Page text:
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New search for Arlene Arkinson mile from where she was last seen

By David Young

Published 16/09/2016

Police search for Arlene's body in an area of woodland near Castlederg in 2011
Police search for Arlene's body in an area of woodland near Castlederg in 2011
Missing Arlene Arkinson
Robert Howard

Police searching for missing Arlene Arkinson are examining a new site at a field near Killen, outside Castlederg.

Arlene vanished aged 15 in August 1994 after a night out at a disco across the border in Co Donegal.

She was last seen being driven off down a country road late at night by convicted child killer Robert Howard.

The body of the teenager has never been found, despite extensive police searches over the years since she disappeared.

The field being examined by specialist police teams is about a mile from the road Howard drove her down.

Detective Chief Superintendent Raymond Murray, the head of the PSNI's serious crime branch, said yesterday: "The family of Arlene Arkinson have been advised of this development as a precautionary measure.

"It would be premature to draw any inference from this initial report or the police response to it at this time."

Howard was acquitted of the schoolgirl's murder in 2005 by a jury that was not told about his lengthy criminal history, which included killing teenager Hannah Williams in south London several years earlier.

Earlier this year, an inquest into Arlene's death was told that while he was imprisoned in England, Howard boasted to fellow inmates in the most graphic terms about killing the schoolgirl from Co Tyrone.

The inquest also heard from retired RUC Chief Superintendent Norman Baxter, who said that Howard, the prime suspect, could have been charged with murder years earlier.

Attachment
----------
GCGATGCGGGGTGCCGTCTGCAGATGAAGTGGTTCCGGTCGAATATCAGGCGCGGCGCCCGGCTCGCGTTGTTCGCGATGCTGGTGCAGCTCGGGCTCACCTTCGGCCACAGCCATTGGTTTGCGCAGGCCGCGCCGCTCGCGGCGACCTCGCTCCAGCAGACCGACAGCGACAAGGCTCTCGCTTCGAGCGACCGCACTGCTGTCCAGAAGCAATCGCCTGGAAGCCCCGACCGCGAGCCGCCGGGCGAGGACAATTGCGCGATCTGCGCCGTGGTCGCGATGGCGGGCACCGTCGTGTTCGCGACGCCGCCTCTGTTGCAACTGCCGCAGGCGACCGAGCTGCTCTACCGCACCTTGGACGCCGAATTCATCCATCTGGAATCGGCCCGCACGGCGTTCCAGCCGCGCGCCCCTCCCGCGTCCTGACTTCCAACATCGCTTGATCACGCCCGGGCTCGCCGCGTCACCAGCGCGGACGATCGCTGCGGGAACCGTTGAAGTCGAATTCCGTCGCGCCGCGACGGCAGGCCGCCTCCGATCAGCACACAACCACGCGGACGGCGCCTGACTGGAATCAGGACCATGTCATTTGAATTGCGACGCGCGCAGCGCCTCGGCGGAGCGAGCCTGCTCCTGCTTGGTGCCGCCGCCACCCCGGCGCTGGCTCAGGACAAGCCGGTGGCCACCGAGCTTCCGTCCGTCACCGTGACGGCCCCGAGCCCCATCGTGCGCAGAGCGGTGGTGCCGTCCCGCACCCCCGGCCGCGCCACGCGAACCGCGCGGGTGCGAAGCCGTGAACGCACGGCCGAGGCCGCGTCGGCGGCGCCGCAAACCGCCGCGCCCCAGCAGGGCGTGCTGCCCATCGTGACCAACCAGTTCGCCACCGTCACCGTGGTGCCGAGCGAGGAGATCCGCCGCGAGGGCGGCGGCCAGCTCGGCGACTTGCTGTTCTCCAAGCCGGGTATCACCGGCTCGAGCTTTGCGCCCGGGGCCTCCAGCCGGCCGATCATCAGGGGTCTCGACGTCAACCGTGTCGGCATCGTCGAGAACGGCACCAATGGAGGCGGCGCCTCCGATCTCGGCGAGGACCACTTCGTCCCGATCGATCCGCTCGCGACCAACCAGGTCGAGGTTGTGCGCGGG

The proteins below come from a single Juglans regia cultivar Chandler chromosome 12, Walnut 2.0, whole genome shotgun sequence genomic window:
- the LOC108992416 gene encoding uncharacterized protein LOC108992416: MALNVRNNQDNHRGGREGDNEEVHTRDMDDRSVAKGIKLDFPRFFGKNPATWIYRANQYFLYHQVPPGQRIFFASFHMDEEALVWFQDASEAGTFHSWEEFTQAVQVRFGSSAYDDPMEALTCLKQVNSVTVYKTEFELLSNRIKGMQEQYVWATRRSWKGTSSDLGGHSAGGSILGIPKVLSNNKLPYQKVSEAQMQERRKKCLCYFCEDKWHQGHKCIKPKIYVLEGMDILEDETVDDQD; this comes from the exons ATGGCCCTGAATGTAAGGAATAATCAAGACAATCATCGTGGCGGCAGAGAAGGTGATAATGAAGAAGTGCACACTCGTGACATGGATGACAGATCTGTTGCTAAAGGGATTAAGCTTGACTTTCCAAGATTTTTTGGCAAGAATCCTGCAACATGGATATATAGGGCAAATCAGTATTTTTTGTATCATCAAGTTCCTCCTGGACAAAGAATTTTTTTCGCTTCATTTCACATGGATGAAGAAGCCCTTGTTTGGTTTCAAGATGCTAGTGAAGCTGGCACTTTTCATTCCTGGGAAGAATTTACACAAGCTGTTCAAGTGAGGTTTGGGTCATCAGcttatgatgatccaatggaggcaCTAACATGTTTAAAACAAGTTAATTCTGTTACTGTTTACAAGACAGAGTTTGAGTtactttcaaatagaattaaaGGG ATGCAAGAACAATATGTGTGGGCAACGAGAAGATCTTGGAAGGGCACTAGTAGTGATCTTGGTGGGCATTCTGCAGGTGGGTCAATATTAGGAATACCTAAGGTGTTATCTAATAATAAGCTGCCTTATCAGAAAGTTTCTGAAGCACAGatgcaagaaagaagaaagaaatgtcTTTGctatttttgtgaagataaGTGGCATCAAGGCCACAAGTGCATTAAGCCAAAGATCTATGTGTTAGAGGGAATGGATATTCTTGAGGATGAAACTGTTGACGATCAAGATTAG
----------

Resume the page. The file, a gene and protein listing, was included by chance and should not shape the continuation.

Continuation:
He told Belfast Coroner's Court: "She (Arlene) was a forgotten victim and that's quite a terrible thing."

Mr Baxter said he believed the Arkinson family were not seen as a priority for police between 1994 and 2002. The court also heard of the animosity that existed between some police officers and certain members of the Arkinson family, who were perceived as pests and troublemakers.

"I think the Arkinson family were seen as people who had no standing and therefore society did not bother with them and therefore she (Arlene) was not of importance and not a priority," Mr Baxter told the inquest. "I think it is a terrible case that a 15-year-old just vanishes, and after a period of statutory obligation you park it and move on."

The inquest into Arlene's death - which opened in February of this year - has been adjourned since June.

The delay is down to Coroner Brian Sherrard opening communications with An Garda Siochana, seeking testimony about the schoolgirl's disappearance from any witnesses.

The inquest is scheduled to reopen in Belfast next Monday.

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